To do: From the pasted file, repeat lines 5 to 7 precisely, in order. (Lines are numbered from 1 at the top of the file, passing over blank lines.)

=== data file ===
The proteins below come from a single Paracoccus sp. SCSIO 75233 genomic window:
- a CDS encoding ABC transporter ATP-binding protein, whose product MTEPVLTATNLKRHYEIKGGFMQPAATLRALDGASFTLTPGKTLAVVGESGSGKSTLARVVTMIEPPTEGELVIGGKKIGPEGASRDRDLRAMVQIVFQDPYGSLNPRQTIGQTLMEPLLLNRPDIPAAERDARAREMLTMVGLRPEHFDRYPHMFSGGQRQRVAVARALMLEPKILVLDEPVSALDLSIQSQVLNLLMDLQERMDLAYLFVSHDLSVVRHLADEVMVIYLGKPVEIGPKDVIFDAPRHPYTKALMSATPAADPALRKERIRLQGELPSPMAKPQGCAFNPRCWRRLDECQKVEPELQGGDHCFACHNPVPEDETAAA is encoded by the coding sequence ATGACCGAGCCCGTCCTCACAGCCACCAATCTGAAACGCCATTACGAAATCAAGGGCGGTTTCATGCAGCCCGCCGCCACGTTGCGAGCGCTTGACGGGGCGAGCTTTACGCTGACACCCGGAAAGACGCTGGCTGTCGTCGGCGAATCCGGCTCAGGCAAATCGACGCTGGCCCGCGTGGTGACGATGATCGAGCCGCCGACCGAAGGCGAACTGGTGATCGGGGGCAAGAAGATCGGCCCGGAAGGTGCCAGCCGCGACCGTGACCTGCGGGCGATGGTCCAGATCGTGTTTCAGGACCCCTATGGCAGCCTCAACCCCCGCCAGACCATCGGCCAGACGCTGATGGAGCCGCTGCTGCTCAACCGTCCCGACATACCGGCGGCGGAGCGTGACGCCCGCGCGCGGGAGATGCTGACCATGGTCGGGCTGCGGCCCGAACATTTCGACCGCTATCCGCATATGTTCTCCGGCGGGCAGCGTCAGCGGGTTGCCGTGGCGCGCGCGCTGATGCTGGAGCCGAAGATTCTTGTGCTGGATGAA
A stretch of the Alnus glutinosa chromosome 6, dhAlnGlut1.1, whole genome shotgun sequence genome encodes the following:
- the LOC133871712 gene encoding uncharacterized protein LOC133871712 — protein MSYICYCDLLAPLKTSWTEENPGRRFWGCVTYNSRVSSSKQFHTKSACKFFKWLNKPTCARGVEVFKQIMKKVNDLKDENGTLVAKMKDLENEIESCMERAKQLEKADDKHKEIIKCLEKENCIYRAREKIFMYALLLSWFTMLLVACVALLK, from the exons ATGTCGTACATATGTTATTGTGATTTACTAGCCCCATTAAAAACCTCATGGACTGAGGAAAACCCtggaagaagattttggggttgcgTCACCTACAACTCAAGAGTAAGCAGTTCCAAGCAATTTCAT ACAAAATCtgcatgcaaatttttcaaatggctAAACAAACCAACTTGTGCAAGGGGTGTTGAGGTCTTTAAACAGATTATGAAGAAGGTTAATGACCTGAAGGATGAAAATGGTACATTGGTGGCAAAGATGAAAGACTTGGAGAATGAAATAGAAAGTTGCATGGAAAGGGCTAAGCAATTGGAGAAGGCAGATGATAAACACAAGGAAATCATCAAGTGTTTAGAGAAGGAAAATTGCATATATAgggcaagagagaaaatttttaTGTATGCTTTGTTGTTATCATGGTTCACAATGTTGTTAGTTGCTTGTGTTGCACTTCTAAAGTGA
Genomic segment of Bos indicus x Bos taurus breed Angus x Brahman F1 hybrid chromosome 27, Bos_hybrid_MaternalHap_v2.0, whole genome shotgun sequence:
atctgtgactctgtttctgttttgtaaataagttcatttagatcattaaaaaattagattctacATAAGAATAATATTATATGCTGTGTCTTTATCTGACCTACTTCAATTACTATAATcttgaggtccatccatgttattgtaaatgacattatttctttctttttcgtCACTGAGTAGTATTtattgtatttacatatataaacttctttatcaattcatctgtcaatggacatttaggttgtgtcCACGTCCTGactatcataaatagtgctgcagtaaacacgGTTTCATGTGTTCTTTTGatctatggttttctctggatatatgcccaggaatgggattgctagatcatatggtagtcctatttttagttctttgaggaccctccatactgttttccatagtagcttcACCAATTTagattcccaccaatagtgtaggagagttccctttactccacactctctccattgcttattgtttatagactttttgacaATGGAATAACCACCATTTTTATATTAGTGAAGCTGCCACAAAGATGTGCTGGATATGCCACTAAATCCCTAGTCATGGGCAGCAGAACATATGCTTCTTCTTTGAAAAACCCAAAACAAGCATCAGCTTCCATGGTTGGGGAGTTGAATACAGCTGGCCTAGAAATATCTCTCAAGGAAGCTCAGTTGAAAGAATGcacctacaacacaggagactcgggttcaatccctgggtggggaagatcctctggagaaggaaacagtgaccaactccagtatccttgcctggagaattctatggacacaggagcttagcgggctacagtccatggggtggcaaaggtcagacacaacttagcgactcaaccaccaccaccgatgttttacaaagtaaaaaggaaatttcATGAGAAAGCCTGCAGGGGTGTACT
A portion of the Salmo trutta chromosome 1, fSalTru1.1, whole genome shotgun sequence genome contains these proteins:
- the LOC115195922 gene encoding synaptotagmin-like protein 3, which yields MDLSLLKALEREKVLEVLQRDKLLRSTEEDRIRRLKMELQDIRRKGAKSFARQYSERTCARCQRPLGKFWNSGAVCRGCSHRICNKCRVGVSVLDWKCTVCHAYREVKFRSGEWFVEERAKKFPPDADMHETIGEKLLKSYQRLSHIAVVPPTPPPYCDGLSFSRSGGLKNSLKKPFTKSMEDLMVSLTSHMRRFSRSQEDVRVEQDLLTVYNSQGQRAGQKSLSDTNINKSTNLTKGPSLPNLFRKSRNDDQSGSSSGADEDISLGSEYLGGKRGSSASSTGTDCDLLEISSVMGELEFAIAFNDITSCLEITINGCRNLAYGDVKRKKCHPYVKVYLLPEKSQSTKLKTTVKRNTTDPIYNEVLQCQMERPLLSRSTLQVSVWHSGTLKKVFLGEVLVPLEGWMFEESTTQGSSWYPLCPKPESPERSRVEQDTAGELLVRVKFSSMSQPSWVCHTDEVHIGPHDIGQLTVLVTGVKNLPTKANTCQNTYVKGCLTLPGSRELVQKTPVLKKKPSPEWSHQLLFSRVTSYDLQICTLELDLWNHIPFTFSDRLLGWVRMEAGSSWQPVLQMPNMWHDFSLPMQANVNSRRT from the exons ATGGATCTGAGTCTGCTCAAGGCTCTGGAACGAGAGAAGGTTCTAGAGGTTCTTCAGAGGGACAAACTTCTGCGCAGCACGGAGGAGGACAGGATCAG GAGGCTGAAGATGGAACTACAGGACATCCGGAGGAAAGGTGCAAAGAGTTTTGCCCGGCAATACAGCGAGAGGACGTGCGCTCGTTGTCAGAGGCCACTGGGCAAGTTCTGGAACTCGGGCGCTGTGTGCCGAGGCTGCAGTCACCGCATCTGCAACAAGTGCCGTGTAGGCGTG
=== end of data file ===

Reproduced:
Genomic segment of Bos indicus x Bos taurus breed Angus x Brahman F1 hybrid chromosome 27, Bos_hybrid_MaternalHap_v2.0, whole genome shotgun sequence:
atctgtgactctgtttctgttttgtaaataagttcatttagatcattaaaaaattagattctacATAAGAATAATATTATATGCTGTGTCTTTATCTGACCTACTTCAATTACTATAATcttgaggtccatccatgttattgtaaatgacattatttctttctttttcgtCACTGAGTAGTATTtattgtatttacatatataaacttctttatcaattcatctgtcaatggacatttaggttgtgtcCACGTCCTGactatcataaatagtgctgcagtaaacacgGTTTCATGTGTTCTTTTGatctatggttttctctggatatatgcccaggaatgggattgctagatcatatggtagtcctatttttagttctttgaggaccctccatactgttttccatagtagcttcACCAATTTagattcccaccaatagtgtaggagagttccctttactccacactctctccattgcttattgtttatagactttttgacaATGGAATAACCACCATTTTTATATTAGTGAAGCTGCCACAAAGATGTGCTGGATATGCCACTAAATCCCTAGTCATGGGCAGCAGAACATATGCTTCTTCTTTGAAAAACCCAAAACAAGCATCAGCTTCCATGGTTGGGGAGTTGAATACAGCTGGCCTAGAAATATCTCTCAAGGAAGCTCAGTTGAAAGAATGcacctacaacacaggagactcgggttcaatccctgggtggggaagatcctctggagaaggaaacagtgaccaactccagtatccttgcctggagaattctatggacacaggagcttagcgggctacagtccatggggtggcaaaggtcagacacaacttagcgactcaaccaccaccaccgatgttttacaaagtaaaaaggaaatttcATGAGAAAGCCTGCAGGGGTGTACT
A portion of the Salmo trutta chromosome 1, fSalTru1.1, whole genome shotgun sequence genome contains these proteins: